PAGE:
He had success with the Redskins, but he didn't win a playoff game there, not that it was all on him. Even so, if the Vikings are at least in the title game this time around, the finger pointing will almost certainly be aimed at Cousins.

Cook looks healthy

Running back Dalvin Cook took a handoff during Saturday's practice and exploded through the line for a big play.  He looked quick, fast, decisive and, quite honestly, like he did before tearing his ACL 10 months ago, ruining his rookie season in the fourth game.

It was an amazing thing to see him run the way he did in the team's first practice, especially since he wasn't wearing a knee brace.

Cook actually says he can be a better version of himself. He sure looked like it was possible in his first work since the injury.

"I know the work I put in, and it's still a process, but I have a long ways to go to Week One," Cook said.

Cook ran for 354 yards, a 4.8 yards-per-rush average, and he caught 11 passes for 90 yards. He was on his way to being in the Offensive Rookie of the Year conversation before tearing up his knee against the Lions on October 1.

"It was a tough year, but I learned a lot from it and gained a lot from it," he said. "I learned how to fight through adversity. I just felt like I got better from that experience."

The Vikings have no limitations on Cook right now, which is why he jumped right into the team's work Saturday.

D-line depth an issue

The Vikings have one of the best defensive lines in the league, adding Sheldon Richardson from Seattle to play next to Linval Joseph inside at tackle. The ends are Everson Griffen and Danielle Hunter, both with outstanding edge-rush skills.

The problem is depth. Griffen played 86-percent of the snaps last year, which is way too many for a 30-year-old player.

The Vikings plan to lighten that load, especially since he missed most of the offseason with a knee issue. He was back on the field for the open of camp and looked a little leaner than in years past.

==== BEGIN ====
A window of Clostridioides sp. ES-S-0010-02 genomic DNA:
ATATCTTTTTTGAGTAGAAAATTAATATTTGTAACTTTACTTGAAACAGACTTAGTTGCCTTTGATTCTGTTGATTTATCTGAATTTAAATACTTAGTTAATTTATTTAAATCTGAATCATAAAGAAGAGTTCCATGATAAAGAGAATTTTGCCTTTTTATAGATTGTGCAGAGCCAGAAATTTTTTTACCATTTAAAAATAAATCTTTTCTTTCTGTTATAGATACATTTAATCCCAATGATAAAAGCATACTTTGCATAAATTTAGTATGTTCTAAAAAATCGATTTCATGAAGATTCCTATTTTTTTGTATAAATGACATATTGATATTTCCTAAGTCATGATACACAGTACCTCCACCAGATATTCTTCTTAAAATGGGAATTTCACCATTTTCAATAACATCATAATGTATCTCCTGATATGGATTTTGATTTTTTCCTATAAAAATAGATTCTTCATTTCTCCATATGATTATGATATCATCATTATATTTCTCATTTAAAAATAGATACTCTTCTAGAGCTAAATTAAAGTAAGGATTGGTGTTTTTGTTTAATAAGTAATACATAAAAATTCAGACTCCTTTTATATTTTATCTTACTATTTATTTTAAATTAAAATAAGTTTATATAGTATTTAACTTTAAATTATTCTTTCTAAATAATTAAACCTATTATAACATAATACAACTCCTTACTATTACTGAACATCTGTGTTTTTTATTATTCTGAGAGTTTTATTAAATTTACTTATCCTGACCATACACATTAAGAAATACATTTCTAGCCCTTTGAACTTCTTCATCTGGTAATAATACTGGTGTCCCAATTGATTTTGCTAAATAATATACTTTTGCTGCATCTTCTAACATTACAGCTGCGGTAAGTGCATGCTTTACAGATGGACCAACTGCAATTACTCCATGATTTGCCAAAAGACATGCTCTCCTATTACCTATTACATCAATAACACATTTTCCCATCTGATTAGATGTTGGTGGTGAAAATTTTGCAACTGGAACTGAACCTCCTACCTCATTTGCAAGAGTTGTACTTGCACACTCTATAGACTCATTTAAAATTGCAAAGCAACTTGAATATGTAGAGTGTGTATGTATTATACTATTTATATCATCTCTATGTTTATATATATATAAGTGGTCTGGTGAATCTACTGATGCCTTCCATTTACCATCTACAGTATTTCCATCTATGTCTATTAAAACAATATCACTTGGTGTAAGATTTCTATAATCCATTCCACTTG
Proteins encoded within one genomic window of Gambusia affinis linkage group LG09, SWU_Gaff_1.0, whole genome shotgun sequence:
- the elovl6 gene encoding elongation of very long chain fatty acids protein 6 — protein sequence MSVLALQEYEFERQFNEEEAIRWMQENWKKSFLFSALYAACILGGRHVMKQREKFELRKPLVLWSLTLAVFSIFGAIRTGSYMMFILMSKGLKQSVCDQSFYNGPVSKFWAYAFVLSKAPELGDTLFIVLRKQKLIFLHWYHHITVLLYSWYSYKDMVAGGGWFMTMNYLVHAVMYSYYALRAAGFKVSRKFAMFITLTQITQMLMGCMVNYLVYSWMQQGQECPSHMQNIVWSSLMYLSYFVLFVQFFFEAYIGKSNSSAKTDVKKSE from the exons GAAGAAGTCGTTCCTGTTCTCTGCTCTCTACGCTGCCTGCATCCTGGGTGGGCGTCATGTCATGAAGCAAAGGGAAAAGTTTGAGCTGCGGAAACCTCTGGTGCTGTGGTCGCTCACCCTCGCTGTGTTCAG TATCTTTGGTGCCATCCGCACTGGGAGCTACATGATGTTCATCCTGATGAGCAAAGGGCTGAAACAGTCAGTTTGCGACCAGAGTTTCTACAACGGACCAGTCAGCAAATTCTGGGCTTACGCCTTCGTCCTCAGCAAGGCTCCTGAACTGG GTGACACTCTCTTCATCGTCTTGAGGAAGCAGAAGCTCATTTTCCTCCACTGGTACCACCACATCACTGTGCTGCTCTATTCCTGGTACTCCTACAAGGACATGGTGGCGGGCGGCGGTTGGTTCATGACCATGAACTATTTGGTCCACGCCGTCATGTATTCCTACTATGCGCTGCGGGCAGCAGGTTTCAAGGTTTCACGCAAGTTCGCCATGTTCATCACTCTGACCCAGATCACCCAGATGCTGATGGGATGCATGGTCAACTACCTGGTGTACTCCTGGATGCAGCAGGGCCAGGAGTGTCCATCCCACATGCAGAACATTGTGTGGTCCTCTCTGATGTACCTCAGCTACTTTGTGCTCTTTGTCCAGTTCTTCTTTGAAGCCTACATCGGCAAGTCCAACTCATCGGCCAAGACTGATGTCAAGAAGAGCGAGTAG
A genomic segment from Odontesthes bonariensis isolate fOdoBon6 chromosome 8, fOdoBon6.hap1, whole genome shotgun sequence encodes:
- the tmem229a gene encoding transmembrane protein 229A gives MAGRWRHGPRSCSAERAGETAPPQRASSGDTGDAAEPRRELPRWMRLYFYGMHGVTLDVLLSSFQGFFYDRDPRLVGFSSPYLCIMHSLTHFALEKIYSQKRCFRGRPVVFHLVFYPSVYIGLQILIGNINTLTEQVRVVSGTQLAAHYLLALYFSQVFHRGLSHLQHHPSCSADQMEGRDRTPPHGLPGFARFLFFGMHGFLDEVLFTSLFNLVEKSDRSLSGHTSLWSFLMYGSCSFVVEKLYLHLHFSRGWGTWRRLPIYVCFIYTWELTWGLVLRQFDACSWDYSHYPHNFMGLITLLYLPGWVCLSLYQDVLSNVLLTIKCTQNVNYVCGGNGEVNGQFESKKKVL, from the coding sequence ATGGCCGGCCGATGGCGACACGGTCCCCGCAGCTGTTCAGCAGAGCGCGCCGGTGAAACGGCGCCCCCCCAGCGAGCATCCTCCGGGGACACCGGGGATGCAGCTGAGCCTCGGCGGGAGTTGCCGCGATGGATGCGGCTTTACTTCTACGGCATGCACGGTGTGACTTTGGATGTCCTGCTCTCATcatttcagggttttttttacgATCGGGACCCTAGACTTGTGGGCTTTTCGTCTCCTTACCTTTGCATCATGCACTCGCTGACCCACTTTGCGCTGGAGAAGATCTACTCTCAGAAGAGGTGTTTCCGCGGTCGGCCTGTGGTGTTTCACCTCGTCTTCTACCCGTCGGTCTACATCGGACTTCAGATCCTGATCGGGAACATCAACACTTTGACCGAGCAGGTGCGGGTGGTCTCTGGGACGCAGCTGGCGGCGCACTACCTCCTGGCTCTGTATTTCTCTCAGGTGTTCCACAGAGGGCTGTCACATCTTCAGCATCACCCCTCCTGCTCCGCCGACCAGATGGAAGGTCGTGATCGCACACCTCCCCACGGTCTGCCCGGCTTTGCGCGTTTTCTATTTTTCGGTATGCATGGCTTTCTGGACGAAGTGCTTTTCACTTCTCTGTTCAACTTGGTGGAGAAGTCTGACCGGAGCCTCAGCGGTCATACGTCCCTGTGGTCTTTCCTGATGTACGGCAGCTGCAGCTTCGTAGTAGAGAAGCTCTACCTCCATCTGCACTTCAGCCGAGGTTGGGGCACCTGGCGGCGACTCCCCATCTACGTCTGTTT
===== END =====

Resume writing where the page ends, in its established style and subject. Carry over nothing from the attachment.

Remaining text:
Behind the four, veteran Tommy Robison is a nice fifth lineman, but they need some young players to really step up this season to help fill the rotation. Fourth-round pick Jalyn Holmes from Ohio State can play a variety of spots and they also drafted end Ade Aruna in the sixth round, but he is raw and might need a year of seasoning. 

Competition at O-line

Rookie second-round tackle Brian O'Neill got some work with the first team Saturday at right tackle and could end up starting there. O'Neill, a former basketball player, who made the transition from tight end to tackle at Pitt, will battle Rashod Hill for the job. Hill started nine games last season, including both playoff games, but O'Neill will make it a nice battle this summer. 

The line, which was a big issue two years ago, is much better now. Riley Reiff is set at left tackle, Nick Easton (coming off a season cut short by a broken ankle) is at left guard, Pat Elflein at center and Mike Remmers at right guard. 

CBS Sports Senior Writer

Pete Prisco has covered the NFL for three decades, including working as a beat reporter in Jacksonville for the Jaguars. When he's not watching game tape, you can find Pete on Twitter or dreaming of an... Full Bio